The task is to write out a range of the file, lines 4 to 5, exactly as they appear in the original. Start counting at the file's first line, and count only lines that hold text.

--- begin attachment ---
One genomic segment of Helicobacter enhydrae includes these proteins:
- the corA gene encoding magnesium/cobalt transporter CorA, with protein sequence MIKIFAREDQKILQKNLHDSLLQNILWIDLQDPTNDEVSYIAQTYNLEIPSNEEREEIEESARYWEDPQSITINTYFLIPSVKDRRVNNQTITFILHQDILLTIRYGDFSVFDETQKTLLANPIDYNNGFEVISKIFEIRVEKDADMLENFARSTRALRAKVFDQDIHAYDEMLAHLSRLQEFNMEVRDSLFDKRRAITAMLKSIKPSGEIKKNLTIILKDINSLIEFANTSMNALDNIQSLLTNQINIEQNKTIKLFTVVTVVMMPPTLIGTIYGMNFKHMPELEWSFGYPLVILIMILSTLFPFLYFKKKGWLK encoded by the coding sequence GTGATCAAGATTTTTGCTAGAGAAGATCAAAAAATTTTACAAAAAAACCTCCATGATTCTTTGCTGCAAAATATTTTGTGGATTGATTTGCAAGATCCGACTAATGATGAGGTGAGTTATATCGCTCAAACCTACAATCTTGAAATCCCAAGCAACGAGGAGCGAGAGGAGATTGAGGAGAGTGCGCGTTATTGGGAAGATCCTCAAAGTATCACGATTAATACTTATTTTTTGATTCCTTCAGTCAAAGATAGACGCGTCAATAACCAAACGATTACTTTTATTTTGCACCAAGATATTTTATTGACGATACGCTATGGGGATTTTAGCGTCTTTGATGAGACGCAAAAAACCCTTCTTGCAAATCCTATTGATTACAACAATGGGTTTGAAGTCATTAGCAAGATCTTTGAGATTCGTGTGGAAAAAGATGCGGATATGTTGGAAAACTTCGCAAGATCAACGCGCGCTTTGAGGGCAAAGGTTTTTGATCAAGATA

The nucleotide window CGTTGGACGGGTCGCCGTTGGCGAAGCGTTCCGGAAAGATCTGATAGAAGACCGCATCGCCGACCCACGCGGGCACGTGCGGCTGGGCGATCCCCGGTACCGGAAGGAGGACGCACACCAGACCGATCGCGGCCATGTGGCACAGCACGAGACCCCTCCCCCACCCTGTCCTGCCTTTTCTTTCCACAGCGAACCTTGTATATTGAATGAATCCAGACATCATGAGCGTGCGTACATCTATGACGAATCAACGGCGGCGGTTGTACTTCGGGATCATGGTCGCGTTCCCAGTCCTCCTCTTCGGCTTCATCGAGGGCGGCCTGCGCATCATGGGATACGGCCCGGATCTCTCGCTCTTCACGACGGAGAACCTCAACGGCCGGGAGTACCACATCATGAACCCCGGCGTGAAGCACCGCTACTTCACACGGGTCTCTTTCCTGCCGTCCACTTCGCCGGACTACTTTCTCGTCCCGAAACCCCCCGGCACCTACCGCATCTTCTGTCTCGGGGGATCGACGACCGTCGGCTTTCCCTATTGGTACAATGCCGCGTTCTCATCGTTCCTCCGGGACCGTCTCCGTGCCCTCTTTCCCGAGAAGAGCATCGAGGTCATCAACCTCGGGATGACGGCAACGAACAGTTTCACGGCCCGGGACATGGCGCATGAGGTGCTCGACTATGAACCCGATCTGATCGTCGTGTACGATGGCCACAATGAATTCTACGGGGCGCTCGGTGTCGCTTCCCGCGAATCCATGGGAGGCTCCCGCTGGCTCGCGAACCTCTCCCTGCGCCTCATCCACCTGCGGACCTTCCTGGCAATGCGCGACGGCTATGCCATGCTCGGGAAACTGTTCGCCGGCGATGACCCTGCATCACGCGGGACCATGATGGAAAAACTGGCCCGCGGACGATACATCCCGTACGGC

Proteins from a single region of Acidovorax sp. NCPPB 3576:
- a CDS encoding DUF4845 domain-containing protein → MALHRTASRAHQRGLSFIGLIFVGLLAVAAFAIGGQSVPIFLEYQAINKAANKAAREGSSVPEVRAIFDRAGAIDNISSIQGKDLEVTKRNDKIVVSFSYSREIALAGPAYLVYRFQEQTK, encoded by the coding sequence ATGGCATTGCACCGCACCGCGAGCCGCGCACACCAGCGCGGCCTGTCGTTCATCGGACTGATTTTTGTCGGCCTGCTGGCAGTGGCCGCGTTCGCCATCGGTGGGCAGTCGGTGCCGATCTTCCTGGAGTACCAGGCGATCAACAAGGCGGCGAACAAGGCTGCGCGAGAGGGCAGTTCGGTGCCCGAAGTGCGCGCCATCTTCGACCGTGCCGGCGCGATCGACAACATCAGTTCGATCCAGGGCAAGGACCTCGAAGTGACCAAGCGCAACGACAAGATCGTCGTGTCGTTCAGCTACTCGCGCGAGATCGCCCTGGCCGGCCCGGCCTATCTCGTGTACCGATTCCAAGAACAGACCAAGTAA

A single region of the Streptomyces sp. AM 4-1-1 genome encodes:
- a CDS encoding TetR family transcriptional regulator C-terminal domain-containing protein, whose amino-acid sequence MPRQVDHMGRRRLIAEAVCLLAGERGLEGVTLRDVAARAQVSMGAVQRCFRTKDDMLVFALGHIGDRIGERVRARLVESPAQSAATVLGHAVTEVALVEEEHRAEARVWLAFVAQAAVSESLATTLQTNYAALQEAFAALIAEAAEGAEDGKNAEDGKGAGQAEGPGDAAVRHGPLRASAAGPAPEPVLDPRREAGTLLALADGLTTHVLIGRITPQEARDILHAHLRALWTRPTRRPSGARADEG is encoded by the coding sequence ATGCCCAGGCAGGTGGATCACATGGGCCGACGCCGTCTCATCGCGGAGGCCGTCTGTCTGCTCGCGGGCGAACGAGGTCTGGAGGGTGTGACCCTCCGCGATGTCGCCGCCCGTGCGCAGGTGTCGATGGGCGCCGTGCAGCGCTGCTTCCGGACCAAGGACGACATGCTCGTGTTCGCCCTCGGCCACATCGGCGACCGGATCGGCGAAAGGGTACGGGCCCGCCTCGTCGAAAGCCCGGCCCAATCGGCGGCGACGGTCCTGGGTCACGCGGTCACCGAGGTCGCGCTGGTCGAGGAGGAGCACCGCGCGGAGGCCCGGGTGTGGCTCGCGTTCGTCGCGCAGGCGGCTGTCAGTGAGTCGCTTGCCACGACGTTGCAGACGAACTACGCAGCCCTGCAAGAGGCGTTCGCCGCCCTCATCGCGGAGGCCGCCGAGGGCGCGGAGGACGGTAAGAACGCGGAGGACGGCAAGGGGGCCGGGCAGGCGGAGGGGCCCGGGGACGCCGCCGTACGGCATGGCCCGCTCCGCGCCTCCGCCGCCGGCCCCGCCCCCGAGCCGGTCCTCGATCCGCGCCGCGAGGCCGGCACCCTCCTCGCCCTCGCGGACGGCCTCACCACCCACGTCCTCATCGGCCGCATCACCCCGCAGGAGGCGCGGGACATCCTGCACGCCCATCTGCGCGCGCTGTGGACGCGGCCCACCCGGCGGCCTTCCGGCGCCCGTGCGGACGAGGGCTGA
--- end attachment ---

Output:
Proteins from a single region of Acidovorax sp. NCPPB 3576:
- a CDS encoding DUF4845 domain-containing protein → MALHRTASRAHQRGLSFIGLIFVGLLAVAAFAIGGQSVPIFLEYQAINKAANKAAREGSSVPEVRAIFDRAGAIDNISSIQGKDLEVTKRNDKIVVSFSYSREIALAGPAYLVYRFQEQTK, encoded by the coding sequence ATGGCATTGCACCGCACCGCGAGCCGCGCACACCAGCGCGGCCTGTCGTTCATCGGACTGATTTTTGTCGGCCTGCTGGCAGTGGCCGCGTTCGCCATCGGTGGGCAGTCGGTGCCGATCTTCCTGGAGTACCAGGCGATCAACAAGGCGGCGAACAAGGCTGCGCGAGAGGGCAGTTCGGTGCCCGAAGTGCGCGCCATCTTCGACCGTGCCGGCGCGATCGACAACATCAGTTCGATCCAGGGCAAGGACCTCGAAGTGACCAAGCGCAACGACAAGATCGTCGTGTCGTTCAGCTACTCGCGCGAGATCGCCCTGGCCGGCCCGGCCTATCTCGTGTACCGATTCCAAGAACAGACCAAGTAA